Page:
RNA polymerase III drives alternative splicing of the potassium channel-interacting protein contributing to brain complexity and neurodegeneration.

Massone S, Vassallo I, Castelnuovo M, Fiorino G, Gatta E, Robello M, Borghi R, Tabaton M, Russo C, Dieci G, Cancedda R, Pagano A - J. Cell Biol. (2011)

Effects of 38A expression on A-type potassium current. (A–F) Outward potassium current in pMock-transfected control cells (A, C, and E), in 38A-overexpressing cells (B), in pETmKChIP4a (D), and in pMaLmKIS-transfected cells (F). Step depolarizations were delivered with 20-mV increments. The holding potential was −80 mV. The transient overexpression of the recombinant KCNIP4 Var IV is reported in D as resulting from real-time RT-PCR analysis. The overexpression of the recombinant N-terminal (KIS) domain is reported in F, as resulting from real-time RT-PCR analysis. Error bars are SD.
© Copyright Policy - openaccess
Related In: Results  -  Collection

License 1 - License 2
Show All Figures
getmorefigures.php?uid=PMC3105541&req=5

fig3: Effects of 38A expression on A-type potassium current. (A–F) Outward potassium current in pMock-transfected control cells (A, C, and E), in 38A-overexpressing cells (B), in pETmKChIP4a (D), and in pMaLmKIS-transfected cells (F). Step depolarizations were delivered with 20-mV increments. The holding potential was −80 mV. The transient overexpression of the recombinant KCNIP4 Var IV is reported in D as resulting from real-time RT-PCR analysis. The overexpression of the recombinant N-terminal (KIS) domain is reported in F, as resulting from real-time RT-PCR analysis. Error bars are SD.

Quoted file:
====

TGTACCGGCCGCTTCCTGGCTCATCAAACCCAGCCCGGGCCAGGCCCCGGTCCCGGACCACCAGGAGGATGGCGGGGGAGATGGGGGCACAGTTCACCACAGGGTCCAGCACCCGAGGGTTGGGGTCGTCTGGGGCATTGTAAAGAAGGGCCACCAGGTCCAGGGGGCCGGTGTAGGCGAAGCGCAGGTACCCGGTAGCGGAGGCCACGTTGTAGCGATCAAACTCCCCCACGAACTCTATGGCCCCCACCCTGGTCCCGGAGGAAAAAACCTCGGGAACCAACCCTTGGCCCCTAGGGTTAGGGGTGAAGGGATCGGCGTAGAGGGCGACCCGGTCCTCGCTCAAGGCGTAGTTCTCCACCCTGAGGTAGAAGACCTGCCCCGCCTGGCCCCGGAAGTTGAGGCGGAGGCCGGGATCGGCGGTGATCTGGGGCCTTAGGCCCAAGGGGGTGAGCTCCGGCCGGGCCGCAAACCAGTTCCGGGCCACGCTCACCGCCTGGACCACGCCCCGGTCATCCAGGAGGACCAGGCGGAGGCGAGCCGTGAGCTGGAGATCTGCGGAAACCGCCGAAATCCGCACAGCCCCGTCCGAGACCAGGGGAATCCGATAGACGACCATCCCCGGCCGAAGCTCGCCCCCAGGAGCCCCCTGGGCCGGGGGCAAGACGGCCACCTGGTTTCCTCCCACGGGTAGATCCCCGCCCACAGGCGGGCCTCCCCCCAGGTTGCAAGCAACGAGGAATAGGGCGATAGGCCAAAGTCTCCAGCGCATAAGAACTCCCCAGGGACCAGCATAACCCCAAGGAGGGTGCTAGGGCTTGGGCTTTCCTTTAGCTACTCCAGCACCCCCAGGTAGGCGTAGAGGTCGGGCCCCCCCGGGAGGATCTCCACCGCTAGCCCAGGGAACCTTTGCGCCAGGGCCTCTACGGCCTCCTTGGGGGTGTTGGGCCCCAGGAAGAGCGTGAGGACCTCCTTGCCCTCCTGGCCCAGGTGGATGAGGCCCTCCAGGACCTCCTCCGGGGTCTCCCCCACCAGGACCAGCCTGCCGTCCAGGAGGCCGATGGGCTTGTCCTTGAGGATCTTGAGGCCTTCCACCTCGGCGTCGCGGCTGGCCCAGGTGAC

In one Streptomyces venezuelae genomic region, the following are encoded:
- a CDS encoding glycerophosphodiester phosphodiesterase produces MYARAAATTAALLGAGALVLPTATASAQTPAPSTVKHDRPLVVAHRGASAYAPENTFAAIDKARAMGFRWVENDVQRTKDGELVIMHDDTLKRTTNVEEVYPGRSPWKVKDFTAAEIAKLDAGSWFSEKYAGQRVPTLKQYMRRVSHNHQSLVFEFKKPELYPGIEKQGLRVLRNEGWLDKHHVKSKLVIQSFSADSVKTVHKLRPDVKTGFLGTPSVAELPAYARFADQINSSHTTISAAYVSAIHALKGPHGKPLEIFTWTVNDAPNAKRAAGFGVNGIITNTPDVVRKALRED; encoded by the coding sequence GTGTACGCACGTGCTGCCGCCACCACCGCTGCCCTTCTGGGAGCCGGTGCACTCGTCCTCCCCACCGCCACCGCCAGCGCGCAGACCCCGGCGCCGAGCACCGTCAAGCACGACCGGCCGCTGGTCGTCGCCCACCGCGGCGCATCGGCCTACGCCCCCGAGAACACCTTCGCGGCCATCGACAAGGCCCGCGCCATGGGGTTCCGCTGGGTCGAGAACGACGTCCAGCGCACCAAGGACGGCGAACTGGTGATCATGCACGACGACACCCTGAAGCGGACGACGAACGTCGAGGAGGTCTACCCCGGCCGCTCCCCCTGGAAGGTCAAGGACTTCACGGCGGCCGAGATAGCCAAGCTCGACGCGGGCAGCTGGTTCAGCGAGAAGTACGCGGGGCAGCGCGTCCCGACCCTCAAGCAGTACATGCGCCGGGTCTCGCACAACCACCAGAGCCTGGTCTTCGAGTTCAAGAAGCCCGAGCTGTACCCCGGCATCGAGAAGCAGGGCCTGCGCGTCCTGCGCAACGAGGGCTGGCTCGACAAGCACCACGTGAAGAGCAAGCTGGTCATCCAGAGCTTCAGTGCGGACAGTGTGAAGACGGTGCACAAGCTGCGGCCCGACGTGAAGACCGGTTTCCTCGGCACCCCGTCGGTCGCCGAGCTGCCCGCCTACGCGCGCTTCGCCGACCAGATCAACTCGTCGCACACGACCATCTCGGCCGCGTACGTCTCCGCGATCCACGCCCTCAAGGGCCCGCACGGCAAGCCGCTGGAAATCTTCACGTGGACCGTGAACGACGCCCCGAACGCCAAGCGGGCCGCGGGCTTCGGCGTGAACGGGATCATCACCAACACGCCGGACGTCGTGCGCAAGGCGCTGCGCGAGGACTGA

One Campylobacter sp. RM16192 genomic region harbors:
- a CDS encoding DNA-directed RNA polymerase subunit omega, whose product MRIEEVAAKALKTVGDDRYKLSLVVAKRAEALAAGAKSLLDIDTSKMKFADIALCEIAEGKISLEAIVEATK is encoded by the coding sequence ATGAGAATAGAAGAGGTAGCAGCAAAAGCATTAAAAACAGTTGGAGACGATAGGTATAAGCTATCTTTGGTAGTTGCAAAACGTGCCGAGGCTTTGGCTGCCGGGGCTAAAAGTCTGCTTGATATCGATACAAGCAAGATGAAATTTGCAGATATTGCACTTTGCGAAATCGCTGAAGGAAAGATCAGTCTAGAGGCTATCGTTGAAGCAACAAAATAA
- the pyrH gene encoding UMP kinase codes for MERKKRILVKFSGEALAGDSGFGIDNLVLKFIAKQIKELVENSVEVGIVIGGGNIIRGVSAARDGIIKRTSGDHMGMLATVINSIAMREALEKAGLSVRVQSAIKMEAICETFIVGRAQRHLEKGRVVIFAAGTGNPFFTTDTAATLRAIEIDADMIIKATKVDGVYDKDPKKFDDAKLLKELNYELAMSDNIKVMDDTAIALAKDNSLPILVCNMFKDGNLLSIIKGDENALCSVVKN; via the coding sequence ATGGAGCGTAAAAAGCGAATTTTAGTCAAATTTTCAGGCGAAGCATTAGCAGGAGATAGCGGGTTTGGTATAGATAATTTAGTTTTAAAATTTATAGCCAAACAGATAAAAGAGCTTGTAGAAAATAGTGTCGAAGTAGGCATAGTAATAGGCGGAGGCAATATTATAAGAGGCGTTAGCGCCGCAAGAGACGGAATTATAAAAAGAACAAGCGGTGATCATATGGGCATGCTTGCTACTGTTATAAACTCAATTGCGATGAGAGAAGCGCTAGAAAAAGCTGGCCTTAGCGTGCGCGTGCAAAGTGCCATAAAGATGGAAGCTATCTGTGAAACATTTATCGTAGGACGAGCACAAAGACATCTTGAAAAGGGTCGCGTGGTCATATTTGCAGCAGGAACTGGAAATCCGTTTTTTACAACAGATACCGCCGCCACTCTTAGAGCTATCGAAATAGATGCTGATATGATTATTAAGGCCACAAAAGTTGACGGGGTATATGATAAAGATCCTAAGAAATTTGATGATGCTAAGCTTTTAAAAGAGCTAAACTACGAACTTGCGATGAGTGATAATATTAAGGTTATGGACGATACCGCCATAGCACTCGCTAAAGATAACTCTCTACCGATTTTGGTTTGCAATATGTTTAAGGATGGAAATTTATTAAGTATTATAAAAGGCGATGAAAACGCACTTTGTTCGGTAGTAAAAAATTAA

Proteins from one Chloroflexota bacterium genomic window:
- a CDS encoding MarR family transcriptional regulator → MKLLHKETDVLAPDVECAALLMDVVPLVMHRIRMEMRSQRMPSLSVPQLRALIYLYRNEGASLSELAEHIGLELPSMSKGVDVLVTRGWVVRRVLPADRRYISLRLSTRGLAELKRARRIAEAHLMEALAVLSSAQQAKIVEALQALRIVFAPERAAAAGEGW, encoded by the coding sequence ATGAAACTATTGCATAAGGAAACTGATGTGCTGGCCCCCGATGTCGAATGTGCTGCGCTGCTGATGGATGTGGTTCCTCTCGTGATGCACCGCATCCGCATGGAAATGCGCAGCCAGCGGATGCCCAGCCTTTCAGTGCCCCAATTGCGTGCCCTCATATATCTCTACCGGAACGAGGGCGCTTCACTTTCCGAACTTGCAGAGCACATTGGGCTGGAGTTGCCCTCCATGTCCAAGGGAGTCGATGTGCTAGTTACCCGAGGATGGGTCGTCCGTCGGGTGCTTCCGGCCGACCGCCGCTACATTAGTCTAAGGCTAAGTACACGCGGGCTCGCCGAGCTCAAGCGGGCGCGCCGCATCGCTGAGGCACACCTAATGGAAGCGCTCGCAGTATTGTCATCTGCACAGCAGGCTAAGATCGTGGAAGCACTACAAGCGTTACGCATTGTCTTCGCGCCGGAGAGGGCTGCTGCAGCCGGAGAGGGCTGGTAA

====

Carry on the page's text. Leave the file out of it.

Mentions: KCNIP4 Var IV is known to influence the cell excitatory properties by abolishing the fast inactivation of A-type potassium channels on which rapid neuron firing depends (Baranauskas, 2004). Such alteration has been associated with neurodegenerative processes (Angulo et al., 2004; Waters et al., 2006). To test whether 38A expression can perturb the excitatory properties of synapses in neurons, we first searched for the proper cell culture system for the determination of the A-type current. SKNBE-NDM29 cells (a SKNBE clone with characteristics of neurons; Castelnuovo et al., 2010) turned out to be a system in which this current is well detected. We transfected these cells with plasmids harboring 38A under the control of its natural promoter (pEGFP-N1–38A) and/or without insert (pEGFP-N1). 48 h after transfection, we measured the inactivation time in a large panel of cells for each sample. Fig. 3 shows the outward potassium current elicited in control (Fig. 3 A) and in 38A cells (Fig. 3 B) by depolarization steps from a −80-mV holding potential. The inactivation time course of this current could be described by a single exponential curve. In 75% of 38A cells, the time constant of the inactivating potassium current was increased. The time constant of the current elicited by depolarizing steps to 60 mV was found to be close to 1,130 ms in the 38A cells as opposed to the time constant (580 ms) of the control cell current. Considering the transfection efficiency (70–80%), virtually all of the 38A-expressing cells are affected. When the same cells were transfected with constructs expressing the alternatively spliced KCNIP4 Var IV and/or the N-terminal KIS domain specifically coded by Var IV, both conditions produced the inactivation of potassium current, recapitulating the same effect elicited by 38A overexpression (Fig. 3, C–F). Altogether, these data demonstrate that 38A can abolish the fast inactivation of the A-type voltage-dependent potassium channels, thus affecting the transient component of their A-type current. Considering that this phenomenon significantly affects the excitatory potentiality of the cell, we concluded that the activation of 38A expression could be associated with an altered function/state of synapses, as it may occur in neurological disorders.